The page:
When I feel like trash, I watch The Love Witch. There’s something so cathartic about a dreamy, rose-tinted tragedy with witches and sex. Horror and feminism have always felt like the perfect pairings, the white wine to my proverbial seafood, and I need that campy 60s occultism to lift my spirits.
The Love Witch and her beloved aesthetic
After her husband dies a suspicious death, witch and incurable romantic Elaine escapes to California to pursue true love. Her attempts are fraught with the occult, violence, death and blue eyeshadow, blending the camp of B movies with feminist cinematic perspectives. The film has a potent aesthetic power, enchanting audiences with costumes, set design and acute attention to detail. The films male characters are entranced with Elaine, as are we.
It’s not just that we want to live in her bohemian apartment, or pull off her wardrobe, complete with perfect eyeliner and luxurious hair (though we definitely do) – its the understated power and narcissism that she embodies. Not unlike the quiet terror of classic movie monster Michael Meyers, Elaine is ruthless in pursuing her goals. There is a terror in watching her ignore once passionate obsessions, leaving them to perish without her love.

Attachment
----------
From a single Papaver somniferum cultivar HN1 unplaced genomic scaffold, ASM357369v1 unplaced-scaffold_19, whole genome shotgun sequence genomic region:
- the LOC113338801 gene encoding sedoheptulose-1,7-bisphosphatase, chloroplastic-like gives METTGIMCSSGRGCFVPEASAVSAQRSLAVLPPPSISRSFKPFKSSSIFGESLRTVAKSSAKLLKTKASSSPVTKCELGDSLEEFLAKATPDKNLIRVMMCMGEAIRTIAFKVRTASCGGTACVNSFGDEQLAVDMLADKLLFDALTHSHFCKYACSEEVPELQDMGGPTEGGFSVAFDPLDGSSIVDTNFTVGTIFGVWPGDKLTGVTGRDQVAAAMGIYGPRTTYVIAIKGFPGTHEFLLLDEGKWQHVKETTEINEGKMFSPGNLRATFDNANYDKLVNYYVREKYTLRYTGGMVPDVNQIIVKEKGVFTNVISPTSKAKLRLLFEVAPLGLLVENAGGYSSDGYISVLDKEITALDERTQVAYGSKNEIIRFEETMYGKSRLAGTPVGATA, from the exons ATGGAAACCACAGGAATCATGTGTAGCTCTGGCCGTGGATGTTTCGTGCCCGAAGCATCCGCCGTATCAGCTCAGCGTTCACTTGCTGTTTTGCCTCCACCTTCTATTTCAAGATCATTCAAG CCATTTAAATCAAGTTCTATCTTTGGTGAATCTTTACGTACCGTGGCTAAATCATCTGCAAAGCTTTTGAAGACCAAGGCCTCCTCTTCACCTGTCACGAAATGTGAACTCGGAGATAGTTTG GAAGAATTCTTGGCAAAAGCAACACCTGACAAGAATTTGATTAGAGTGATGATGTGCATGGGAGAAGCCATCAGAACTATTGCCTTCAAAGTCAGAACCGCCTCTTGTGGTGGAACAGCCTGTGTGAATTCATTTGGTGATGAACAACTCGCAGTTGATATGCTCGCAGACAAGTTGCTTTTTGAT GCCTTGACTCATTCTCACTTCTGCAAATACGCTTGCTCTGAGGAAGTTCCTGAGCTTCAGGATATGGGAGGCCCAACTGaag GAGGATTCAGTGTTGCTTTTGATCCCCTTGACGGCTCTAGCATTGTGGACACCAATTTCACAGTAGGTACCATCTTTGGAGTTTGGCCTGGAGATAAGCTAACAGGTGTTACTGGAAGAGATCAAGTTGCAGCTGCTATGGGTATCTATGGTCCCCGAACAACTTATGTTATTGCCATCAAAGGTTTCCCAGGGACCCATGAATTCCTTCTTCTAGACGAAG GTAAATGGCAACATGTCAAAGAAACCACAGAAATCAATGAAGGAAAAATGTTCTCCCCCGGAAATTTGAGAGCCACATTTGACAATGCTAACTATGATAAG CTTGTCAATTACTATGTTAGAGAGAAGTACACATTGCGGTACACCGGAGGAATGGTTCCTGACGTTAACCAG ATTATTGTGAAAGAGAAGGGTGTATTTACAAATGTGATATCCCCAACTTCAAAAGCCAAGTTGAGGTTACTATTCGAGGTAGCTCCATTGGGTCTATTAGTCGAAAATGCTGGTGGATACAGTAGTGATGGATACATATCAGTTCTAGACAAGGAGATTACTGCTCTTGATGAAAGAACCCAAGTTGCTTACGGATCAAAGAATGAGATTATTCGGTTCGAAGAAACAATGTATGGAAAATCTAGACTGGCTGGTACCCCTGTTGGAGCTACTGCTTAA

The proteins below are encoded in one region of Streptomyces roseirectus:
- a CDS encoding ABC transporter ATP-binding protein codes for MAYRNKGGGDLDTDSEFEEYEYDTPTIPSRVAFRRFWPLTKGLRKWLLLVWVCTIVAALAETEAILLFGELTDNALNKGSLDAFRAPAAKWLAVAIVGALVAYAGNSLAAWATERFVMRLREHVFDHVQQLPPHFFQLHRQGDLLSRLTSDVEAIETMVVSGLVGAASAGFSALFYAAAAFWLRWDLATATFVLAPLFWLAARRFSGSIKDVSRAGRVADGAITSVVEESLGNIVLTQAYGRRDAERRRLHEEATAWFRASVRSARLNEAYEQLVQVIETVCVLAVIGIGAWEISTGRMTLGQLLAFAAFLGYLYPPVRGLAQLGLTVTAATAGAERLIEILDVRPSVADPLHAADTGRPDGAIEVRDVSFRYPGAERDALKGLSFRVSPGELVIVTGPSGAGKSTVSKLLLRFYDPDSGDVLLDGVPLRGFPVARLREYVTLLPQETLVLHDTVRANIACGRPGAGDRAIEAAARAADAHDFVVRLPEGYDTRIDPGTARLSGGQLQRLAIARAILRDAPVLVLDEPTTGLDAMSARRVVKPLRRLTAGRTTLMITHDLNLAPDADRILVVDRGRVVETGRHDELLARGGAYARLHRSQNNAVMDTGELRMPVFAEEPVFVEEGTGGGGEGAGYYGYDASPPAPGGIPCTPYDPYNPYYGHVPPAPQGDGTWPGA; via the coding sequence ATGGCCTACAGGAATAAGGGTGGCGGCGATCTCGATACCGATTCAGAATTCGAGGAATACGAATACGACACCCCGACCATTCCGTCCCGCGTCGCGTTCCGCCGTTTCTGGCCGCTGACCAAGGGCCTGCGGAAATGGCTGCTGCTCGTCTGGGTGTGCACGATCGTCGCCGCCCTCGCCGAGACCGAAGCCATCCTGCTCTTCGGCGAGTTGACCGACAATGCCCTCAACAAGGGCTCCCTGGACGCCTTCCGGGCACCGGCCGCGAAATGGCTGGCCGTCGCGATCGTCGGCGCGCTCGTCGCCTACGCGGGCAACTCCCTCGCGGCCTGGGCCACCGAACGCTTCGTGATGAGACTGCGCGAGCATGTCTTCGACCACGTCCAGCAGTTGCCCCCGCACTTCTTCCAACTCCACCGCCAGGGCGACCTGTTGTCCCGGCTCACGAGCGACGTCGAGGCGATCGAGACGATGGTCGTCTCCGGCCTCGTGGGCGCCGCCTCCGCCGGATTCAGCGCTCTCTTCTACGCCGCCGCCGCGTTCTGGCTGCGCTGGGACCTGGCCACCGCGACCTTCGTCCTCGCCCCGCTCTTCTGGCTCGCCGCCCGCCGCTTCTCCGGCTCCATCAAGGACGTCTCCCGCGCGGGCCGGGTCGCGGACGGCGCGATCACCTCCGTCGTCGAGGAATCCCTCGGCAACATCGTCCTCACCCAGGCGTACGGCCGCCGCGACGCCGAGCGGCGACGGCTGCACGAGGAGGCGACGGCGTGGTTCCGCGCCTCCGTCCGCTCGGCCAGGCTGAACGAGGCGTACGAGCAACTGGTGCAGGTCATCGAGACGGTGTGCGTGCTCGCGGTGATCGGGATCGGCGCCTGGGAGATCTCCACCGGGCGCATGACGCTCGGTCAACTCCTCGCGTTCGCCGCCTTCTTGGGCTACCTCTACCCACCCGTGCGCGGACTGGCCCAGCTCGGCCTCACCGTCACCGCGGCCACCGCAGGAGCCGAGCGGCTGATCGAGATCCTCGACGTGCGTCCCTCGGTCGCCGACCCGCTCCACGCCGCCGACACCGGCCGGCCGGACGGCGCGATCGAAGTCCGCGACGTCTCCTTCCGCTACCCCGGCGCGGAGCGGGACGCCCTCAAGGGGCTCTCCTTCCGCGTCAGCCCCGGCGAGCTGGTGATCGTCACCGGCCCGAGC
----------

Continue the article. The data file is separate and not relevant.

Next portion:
The Love Witch’s protagonist Elaine is a seductive and intriguing anti-hero, seemingly far more cunning and intelligent than the people around her yet she only seems to focus on finding a boyfriend. However this does little to diminish her autonomy and power. She is not love-crazed because she is a woman, or a nymphomaniac, or searching to sacrifice a man. She does it because its what she wants.
Inverting the ideas of the witchy sexpot to produce something honest is both feminist and, plainly, good writing. The Love Witch offers an alternative to horror’s aversion to feminine women, creating a character that is powerful, dangerous and traditionally female.
Four out of five Cthulhus.(4 / 5)